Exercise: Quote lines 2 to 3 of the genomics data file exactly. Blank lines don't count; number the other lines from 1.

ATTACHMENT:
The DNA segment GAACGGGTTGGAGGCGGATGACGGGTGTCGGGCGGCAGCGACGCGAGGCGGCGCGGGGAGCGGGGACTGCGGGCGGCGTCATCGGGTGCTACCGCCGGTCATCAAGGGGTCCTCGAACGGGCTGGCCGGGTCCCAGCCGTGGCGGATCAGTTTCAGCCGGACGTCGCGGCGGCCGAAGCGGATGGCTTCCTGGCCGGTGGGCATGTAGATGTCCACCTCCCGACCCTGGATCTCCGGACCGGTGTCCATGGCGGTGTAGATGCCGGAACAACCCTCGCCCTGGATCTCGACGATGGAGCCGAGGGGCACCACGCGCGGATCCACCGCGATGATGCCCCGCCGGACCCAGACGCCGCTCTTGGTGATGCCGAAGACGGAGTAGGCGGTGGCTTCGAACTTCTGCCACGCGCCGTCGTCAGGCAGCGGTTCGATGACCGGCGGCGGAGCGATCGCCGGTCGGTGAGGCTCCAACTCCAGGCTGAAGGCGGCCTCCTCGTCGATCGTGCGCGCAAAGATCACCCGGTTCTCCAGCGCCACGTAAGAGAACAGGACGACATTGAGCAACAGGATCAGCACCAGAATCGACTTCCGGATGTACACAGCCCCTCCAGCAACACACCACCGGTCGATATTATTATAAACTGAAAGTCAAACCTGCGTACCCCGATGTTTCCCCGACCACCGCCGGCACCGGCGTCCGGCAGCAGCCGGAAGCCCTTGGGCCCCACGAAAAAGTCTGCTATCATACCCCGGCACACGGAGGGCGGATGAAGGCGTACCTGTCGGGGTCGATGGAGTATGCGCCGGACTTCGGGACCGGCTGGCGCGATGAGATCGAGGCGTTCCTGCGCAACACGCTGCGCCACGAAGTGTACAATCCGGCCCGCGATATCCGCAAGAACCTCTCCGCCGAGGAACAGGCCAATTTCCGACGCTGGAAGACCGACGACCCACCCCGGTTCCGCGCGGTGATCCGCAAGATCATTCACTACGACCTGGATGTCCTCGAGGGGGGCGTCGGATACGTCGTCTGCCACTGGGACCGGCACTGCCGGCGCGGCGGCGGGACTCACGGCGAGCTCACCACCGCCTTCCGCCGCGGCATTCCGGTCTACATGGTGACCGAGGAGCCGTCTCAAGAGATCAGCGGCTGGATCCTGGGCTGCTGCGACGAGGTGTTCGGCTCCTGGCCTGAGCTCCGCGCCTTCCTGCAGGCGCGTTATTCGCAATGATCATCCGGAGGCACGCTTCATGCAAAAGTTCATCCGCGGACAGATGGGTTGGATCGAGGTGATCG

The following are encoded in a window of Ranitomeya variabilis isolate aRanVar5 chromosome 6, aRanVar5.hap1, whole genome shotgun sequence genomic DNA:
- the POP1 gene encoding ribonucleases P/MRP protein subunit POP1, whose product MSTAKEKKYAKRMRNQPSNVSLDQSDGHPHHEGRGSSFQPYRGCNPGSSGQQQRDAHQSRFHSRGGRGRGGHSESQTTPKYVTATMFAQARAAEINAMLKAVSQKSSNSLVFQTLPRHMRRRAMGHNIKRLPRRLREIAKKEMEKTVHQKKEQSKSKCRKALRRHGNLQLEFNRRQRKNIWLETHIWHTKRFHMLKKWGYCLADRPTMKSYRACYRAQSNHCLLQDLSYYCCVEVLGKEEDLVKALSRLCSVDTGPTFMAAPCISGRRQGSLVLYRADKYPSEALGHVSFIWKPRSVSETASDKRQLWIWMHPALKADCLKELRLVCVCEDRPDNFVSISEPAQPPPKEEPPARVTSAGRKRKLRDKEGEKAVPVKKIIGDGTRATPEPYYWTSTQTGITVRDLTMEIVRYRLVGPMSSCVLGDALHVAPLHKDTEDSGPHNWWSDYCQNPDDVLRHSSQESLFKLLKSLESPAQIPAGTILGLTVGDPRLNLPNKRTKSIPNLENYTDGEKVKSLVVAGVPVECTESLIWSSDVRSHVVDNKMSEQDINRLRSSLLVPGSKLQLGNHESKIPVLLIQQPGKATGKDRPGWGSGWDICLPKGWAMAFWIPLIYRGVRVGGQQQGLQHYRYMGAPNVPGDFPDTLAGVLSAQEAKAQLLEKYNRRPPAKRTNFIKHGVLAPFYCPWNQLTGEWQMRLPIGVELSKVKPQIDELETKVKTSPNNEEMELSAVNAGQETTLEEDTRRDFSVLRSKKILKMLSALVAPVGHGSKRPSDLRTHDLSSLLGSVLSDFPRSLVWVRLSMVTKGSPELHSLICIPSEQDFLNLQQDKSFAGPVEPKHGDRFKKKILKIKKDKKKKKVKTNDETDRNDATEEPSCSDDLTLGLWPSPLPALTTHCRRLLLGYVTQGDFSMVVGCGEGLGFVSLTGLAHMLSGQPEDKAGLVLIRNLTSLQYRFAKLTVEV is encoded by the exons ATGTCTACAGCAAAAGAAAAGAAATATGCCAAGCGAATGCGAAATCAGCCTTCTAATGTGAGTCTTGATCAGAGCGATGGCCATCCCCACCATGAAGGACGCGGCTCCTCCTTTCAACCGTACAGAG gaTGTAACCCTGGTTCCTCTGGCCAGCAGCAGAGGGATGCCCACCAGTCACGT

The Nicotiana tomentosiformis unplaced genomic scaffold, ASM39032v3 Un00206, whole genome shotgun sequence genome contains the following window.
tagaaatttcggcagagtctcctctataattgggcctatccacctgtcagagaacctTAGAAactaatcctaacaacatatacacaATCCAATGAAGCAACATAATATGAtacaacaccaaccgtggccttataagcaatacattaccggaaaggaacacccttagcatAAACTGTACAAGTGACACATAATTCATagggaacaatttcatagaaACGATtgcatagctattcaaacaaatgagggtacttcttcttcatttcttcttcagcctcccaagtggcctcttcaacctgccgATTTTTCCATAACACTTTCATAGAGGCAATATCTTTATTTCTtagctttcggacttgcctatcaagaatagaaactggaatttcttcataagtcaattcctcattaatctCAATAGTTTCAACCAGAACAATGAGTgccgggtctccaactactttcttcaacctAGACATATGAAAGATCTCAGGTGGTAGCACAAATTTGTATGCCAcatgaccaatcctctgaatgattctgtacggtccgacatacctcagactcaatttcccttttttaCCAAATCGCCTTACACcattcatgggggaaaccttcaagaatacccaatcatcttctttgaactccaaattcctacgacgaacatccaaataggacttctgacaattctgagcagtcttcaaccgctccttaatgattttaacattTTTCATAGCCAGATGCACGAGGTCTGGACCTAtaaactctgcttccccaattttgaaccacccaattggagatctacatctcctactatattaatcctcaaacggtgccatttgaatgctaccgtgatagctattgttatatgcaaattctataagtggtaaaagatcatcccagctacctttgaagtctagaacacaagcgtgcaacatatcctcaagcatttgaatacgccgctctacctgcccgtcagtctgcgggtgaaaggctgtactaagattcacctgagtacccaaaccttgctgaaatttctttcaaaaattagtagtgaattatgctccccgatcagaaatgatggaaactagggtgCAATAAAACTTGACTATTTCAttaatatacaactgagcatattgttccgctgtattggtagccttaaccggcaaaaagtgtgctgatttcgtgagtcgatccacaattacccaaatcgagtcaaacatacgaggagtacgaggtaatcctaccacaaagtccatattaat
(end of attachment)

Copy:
The following are encoded in a window of Ranitomeya variabilis isolate aRanVar5 chromosome 6, aRanVar5.hap1, whole genome shotgun sequence genomic DNA:
- the POP1 gene encoding ribonucleases P/MRP protein subunit POP1, whose product MSTAKEKKYAKRMRNQPSNVSLDQSDGHPHHEGRGSSFQPYRGCNPGSSGQQQRDAHQSRFHSRGGRGRGGHSESQTTPKYVTATMFAQARAAEINAMLKAVSQKSSNSLVFQTLPRHMRRRAMGHNIKRLPRRLREIAKKEMEKTVHQKKEQSKSKCRKALRRHGNLQLEFNRRQRKNIWLETHIWHTKRFHMLKKWGYCLADRPTMKSYRACYRAQSNHCLLQDLSYYCCVEVLGKEEDLVKALSRLCSVDTGPTFMAAPCISGRRQGSLVLYRADKYPSEALGHVSFIWKPRSVSETASDKRQLWIWMHPALKADCLKELRLVCVCEDRPDNFVSISEPAQPPPKEEPPARVTSAGRKRKLRDKEGEKAVPVKKIIGDGTRATPEPYYWTSTQTGITVRDLTMEIVRYRLVGPMSSCVLGDALHVAPLHKDTEDSGPHNWWSDYCQNPDDVLRHSSQESLFKLLKSLESPAQIPAGTILGLTVGDPRLNLPNKRTKSIPNLENYTDGEKVKSLVVAGVPVECTESLIWSSDVRSHVVDNKMSEQDINRLRSSLLVPGSKLQLGNHESKIPVLLIQQPGKATGKDRPGWGSGWDICLPKGWAMAFWIPLIYRGVRVGGQQQGLQHYRYMGAPNVPGDFPDTLAGVLSAQEAKAQLLEKYNRRPPAKRTNFIKHGVLAPFYCPWNQLTGEWQMRLPIGVELSKVKPQIDELETKVKTSPNNEEMELSAVNAGQETTLEEDTRRDFSVLRSKKILKMLSALVAPVGHGSKRPSDLRTHDLSSLLGSVLSDFPRSLVWVRLSMVTKGSPELHSLICIPSEQDFLNLQQDKSFAGPVEPKHGDRFKKKILKIKKDKKKKKVKTNDETDRNDATEEPSCSDDLTLGLWPSPLPALTTHCRRLLLGYVTQGDFSMVVGCGEGLGFVSLTGLAHMLSGQPEDKAGLVLIRNLTSLQYRFAKLTVEV is encoded by the exons ATGTCTACAGCAAAAGAAAAGAAATATGCCAAGCGAATGCGAAATCAGCCTTCTAATGTGAGTCTTGATCAGAGCGATGGCCATCCCCACCATGAAGGACGCGGCTCCTCCTTTCAACCGTACAGAG gaTGTAACCCTGGTTCCTCTGGCCAGCAGCAGAGGGATGCCCACCAGTCACGT